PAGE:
“The investor’s chief problem-and even his worst enemy-is likely to be himself” - Benjamin Graham
There has historically been a performance penalty of individual investors who attempt to time the market through active trading rather than a simple indexed or buy-and-hold strategy propagated by the likes of Warren Buffett. But the exponential rise in portable computer power, handheld technology and other FinTech innovation is making the temptation to actively trade greater than ever before.
Earlier this year mobile trading App “Robin Hood” secured $50m of venture capital funding to help develop their mobile trading application. Robin Hood is actively trying to make mobile-based trading more accessible to younger people through an intuitive app and by offering zero commission fees. As someone who tries to invest a part of my salary each month (albeit in an indexed tracker fund) the prospect of being able to actively trade in stocks, for free, seemed like an attractive prospect yet is promoting amateur interest - in a historically volatile market - in the best interests of banking?
The “Robin Hood” app prides itself on its easy tactile interface that allows you to buy a stock in a simple swipe (think Tinder). Reviews of it have called it “addictive” and “fun” and being targeted at the “unfamiliar”, introducing millennials to the world of investing has needed a form of innovation to engage a generation with notoriously short attention spans.
The huge investment firm Fidelity is also massively developing the way people interact with finance, it has created an investment platform which allows users to visualise their portfolio using virtual reality technology.
Stock positions are portrayed as skyscrapers in a virtual city which visually aids the processing of information, and makes it more engaging to interact with. Fidelity is targeting a generation brought up on video games and television to attract the unconventional investor, a 20-something professional with some disposable cash who previously thought stocks and shares were inaccessible.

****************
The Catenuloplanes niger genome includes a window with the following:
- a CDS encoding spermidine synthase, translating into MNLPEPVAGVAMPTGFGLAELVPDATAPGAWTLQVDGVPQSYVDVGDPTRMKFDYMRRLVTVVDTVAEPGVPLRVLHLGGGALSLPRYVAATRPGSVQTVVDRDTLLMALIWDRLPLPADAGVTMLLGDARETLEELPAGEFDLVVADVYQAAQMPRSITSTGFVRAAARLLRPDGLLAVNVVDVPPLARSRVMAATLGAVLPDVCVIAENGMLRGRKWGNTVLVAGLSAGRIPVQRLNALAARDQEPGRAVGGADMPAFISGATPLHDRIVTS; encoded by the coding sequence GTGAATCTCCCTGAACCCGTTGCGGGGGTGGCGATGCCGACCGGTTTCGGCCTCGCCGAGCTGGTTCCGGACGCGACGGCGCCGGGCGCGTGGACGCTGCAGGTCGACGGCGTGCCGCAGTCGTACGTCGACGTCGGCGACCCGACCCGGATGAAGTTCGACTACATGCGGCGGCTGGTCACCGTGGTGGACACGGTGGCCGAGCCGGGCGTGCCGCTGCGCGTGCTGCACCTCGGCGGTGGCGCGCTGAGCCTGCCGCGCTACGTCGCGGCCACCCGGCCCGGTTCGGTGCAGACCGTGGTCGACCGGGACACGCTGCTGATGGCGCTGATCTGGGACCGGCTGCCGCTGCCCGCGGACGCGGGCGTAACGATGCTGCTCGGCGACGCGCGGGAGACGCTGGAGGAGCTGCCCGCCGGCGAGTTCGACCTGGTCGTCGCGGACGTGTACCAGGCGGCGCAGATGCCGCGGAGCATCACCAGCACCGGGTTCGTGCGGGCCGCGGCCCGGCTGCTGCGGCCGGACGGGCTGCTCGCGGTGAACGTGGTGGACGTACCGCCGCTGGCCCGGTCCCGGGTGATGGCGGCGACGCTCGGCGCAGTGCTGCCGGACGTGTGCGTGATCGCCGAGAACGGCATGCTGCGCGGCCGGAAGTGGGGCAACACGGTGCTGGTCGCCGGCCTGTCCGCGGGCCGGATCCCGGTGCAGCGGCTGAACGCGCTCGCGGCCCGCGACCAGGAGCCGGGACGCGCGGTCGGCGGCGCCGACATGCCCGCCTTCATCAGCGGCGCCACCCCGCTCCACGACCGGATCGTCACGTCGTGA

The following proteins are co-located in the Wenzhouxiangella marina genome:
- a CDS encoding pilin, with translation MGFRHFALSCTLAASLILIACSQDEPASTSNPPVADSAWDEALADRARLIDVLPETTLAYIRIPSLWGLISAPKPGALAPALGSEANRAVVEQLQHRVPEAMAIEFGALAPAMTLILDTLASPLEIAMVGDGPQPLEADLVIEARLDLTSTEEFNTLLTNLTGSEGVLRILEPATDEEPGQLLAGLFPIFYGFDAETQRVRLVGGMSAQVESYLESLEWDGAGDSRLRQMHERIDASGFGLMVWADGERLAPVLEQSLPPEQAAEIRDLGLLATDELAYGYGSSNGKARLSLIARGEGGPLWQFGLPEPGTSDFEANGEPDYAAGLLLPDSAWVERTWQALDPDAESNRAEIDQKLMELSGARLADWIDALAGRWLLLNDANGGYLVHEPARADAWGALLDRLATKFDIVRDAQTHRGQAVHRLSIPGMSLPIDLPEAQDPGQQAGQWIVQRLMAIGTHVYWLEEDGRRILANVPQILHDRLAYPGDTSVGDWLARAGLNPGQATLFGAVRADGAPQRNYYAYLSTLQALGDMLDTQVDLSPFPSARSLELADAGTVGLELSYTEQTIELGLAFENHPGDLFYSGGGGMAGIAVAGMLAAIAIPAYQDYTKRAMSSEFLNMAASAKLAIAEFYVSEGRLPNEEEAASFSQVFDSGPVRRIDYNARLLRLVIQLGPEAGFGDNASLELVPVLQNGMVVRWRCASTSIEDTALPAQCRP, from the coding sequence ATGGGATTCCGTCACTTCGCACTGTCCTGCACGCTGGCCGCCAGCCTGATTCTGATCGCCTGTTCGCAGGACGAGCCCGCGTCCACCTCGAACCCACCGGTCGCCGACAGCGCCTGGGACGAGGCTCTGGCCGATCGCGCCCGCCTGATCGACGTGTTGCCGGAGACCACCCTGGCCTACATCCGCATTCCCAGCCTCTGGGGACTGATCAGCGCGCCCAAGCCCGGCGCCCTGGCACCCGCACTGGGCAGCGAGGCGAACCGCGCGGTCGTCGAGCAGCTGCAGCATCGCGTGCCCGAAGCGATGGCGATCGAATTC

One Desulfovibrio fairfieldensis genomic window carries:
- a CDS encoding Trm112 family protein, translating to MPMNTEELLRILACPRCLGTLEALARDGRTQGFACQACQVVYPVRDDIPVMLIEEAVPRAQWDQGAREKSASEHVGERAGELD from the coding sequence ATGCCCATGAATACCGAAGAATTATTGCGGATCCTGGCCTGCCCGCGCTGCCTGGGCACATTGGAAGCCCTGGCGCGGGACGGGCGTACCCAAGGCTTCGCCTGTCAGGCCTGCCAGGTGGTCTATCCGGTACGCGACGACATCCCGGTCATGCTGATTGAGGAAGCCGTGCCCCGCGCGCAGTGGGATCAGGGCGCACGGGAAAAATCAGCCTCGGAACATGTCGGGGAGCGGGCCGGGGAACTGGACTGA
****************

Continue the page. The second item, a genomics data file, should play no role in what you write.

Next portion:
Companies such as Occulus have a commercially produced product at a reasonable cost. It won’t be long until banking is conducted through means we never envisaged. New iterations of applications are being developed at an astonishing rate and through mediums we have not even considered before now. Once their adoption becomes commonplace we could see an explosion in the amount of people who choose to invest as a hobby.
Financial institutions are keen to attract a new audience to a previous seemingly exclusive vocation and increase the amount of trades, and hence commission, being performed through their services. And by making investing interactive, easy, immersive and fun will probably have that effect, but potentially at the expense of the consumer.
Leveraged purchases and being able to trade on margin, a feature now common on trading apps, have the additional advantage of tax-free status since it is considered gambling. The website Techcrunch warns “giving millennials a way to bet their money on the stock market as quick as they post a selfie has its risks.”
“If investing is entertaining you’re probably not making any money. Good investing is boring” - George Soros
Research consistently suggests people should buy individual stocks less not more and those who actively trade tend to underperform the market, in 2014 active traders saw an average 4.5% return while the S&P 500 index rose by 13%. By increasing engagement through intuitive apps, being constantly connected through devices such as the Apple watch, Google Glass, and virtual reality represents a hugely profitable opportunity for digital brokers who can earn commission whether the customers wins or loses.
The future of trading is mobile, tactile, and engaging. Performed at the swipe of a thumb rather through a call to a broker or logging into a computer. The question must ultimately be, is promoting playing with money reckless or can it open an exclusive market to new users who may have been previously discouraged?